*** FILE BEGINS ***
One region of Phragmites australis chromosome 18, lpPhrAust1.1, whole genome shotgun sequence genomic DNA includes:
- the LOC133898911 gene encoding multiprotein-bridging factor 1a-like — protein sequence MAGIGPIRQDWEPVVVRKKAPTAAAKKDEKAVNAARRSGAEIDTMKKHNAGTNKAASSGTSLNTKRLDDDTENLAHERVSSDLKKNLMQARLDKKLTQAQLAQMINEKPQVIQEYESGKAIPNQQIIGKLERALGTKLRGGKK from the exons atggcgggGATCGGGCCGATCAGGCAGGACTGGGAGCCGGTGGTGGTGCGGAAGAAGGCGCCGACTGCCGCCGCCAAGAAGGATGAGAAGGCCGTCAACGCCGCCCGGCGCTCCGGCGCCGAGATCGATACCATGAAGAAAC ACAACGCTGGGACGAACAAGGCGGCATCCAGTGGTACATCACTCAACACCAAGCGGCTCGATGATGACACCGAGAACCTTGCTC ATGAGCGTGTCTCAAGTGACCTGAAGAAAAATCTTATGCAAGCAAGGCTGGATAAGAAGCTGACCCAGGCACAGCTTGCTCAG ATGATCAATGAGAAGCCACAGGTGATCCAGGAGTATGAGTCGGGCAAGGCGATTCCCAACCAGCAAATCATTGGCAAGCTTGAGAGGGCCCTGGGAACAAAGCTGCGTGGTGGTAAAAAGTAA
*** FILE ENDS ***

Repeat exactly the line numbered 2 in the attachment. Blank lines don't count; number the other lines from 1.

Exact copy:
- the LOC133898911 gene encoding multiprotein-bridging factor 1a-like — protein sequence MAGIGPIRQDWEPVVVRKKAPTAAAKKDEKAVNAARRSGAEIDTMKKHNAGTNKAASSGTSLNTKRLDDDTENLAHERVSSDLKKNLMQARLDKKLTQAQLAQMINEKPQVIQEYESGKAIPNQQIIGKLERALGTKLRGGKK from the exons atggcgggGATCGGGCCGATCAGGCAGGACTGGGAGCCGGTGGTGGTGCGGAAGAAGGCGCCGACTGCCGCCGCCAAGAAGGATGAGAAGGCCGTCAACGCCGCCCGGCGCTCCGGCGCCGAGATCGATACCATGAAGAAAC ACAACGCTGGGACGAACAAGGCGGCATCCAGTGGTACATCACTCAACACCAAGCGGCTCGATGATGACACCGAGAACCTTGCTC ATGAGCGTGTCTCAAGTGACCTGAAGAAAAATCTTATGCAAGCAAGGCTGGATAAGAAGCTGACCCAGGCACAGCTTGCTCAG ATGATCAATGAGAAGCCACAGGTGATCCAGGAGTATGAGTCGGGCAAGGCGATTCCCAACCAGCAAATCATTGGCAAGCTTGAGAGGGCCCTGGGAACAAAGCTGCGTGGTGGTAAAAAGTAA